A rucksack and an iPad were found near a church in Sligo the day after an alleged attack on security men at a repossessed farm in Co Roscommon, a trial has heard.
The jury at Dublin Circuit Criminal Court was told that at around 5am on December 16th, 2018, a group of approximately 30 armed men, some wearing balaclavas, arrived at a repossessed rural property at Falsk, just outside Strokestown, Co Roscommon and attacked four of the security guards present.
Patrick Sweeney (44), of High Cairn, Ramelton, Co Donegal; Martin O'Toole (58), of Stripe, Irishtown, Claremorris, Co Mayo; Paul Beirne (56), of Croghan, Boyle, Co Roscommon; and David Lawlor (43), of Bailis Downs, Navan, have pleaded not guilty to 17 charges each at Dublin Circuit Criminal Court.
Each man is separately charged with false imprisonment of and assault causing harm to four security personnel at Falsk on December 16th, 2018. Each defendant is also charged with aggravated burglary, as well as four charges of arson concerning a car and three vans allegedly set alight.
The four men are also each charged with criminal damage to a door of the house, violent disorder, robbery of a wristwatch from security guard John Graham and, finally, causing unnecessary suffering to an animal by causing or permitting an animal to be struck on the head.
At Dublin Circuit Criminal Court on Wednesday, Noel Fairbanks gave evidence that he found items including books, loose papers and a bag in a drain at Aughanagh Church, Co Sligo at around 2pm on December 17th, 2018. He said the church is around “50 yards” off the N4/Dublin to Sligo road.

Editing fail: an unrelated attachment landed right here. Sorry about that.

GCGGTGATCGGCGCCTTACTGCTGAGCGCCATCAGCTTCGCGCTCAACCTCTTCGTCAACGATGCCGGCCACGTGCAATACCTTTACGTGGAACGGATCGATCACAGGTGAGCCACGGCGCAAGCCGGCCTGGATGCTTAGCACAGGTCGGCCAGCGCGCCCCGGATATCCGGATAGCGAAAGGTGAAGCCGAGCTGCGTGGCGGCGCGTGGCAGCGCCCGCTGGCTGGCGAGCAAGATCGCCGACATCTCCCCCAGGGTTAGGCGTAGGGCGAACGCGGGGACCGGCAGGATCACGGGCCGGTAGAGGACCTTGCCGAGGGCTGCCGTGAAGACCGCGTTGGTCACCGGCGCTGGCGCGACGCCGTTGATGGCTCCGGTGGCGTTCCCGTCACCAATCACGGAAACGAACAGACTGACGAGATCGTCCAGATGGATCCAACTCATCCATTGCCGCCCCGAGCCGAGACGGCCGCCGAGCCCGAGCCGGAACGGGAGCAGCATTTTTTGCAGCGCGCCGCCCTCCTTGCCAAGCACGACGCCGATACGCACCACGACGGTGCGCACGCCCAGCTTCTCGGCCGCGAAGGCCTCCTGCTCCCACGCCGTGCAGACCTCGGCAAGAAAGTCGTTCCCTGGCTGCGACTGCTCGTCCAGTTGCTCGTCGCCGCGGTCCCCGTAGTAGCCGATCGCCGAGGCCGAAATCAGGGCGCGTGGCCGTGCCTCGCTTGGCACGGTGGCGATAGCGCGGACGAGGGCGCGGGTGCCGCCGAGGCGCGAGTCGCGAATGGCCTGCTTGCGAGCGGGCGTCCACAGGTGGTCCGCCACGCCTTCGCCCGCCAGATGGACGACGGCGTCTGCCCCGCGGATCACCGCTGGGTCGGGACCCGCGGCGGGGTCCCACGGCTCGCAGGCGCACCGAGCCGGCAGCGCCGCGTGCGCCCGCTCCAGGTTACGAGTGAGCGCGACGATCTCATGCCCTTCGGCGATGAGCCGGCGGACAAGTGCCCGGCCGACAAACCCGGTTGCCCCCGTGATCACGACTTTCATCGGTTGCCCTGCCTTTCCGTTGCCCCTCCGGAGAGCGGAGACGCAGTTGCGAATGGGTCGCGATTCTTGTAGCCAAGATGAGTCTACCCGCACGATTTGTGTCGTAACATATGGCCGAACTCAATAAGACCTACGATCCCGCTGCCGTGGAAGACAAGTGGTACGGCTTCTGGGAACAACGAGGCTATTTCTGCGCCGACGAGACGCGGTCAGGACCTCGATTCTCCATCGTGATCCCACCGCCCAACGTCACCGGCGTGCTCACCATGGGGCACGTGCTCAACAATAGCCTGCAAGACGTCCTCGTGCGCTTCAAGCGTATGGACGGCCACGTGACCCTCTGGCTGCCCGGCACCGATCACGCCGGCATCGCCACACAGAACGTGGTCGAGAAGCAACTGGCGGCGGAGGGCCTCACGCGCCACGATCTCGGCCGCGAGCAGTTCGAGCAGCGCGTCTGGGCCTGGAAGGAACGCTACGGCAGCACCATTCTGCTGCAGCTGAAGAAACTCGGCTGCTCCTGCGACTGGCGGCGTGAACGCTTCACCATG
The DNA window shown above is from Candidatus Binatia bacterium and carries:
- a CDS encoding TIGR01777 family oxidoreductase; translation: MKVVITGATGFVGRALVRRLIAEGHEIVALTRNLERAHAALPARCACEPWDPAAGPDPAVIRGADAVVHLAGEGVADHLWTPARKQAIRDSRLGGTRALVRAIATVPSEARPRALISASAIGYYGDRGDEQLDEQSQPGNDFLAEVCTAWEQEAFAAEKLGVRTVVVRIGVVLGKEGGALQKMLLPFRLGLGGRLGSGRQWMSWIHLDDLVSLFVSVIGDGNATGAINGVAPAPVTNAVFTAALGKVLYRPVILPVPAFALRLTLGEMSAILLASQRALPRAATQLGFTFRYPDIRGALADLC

Mr Fairbanks told Anne Rowland SC, prosecuting, that he does not recall seeing a plastic box at the scene, but that he “didn't look too closely”. He said he called gardaí and waited with the items until officers arrived. A black rucksack was shown to Mr Fairbanks and he agreed it was the same bag.
Gda Patrick Ruddy confirmed that he went to Aughanagh Church, met Mr Fairbanks and was shown a black rucksack with a plastic box beside it. The garda said there was black iPad and cover in the bag, while the box contained letters, papers and three books. These objects were shown to the garda witness, who agreed they were the same items found at the scene.
Gda Ruddy said he attempted to access the iPad, but it was password-protected. Under cross-examination, Gda Ruddy confirmed these items had not been sent for forensic analysis.
An ambulance driver gave evidence that he attended the property at Falsk on December 16th, 2018, and took Ian Gordon, owner of GS Agencies, to hospital. He said Mr Gordon complained of rib pain at the scene and had cuts to his head and arm and had suspected smoke inhalation.
Jurors also heard evidence from an engineer about the locations of telecommunication base stations and their potential areas of coverage. Maps were provided to the jurors.
Under cross-examination, the engineer said he used a tool employed by network operators to generate the maps and had not carried out any measurements in the field. He agreed with Seamus Clarke SC, for Mr Lawlor, that it was possible for a handset to change between telecommunication base stations while remaining static, but that it was more likely that “a change between cell sites would indicate movement.”
The trial continues before Judge Martina Baxter and a jury.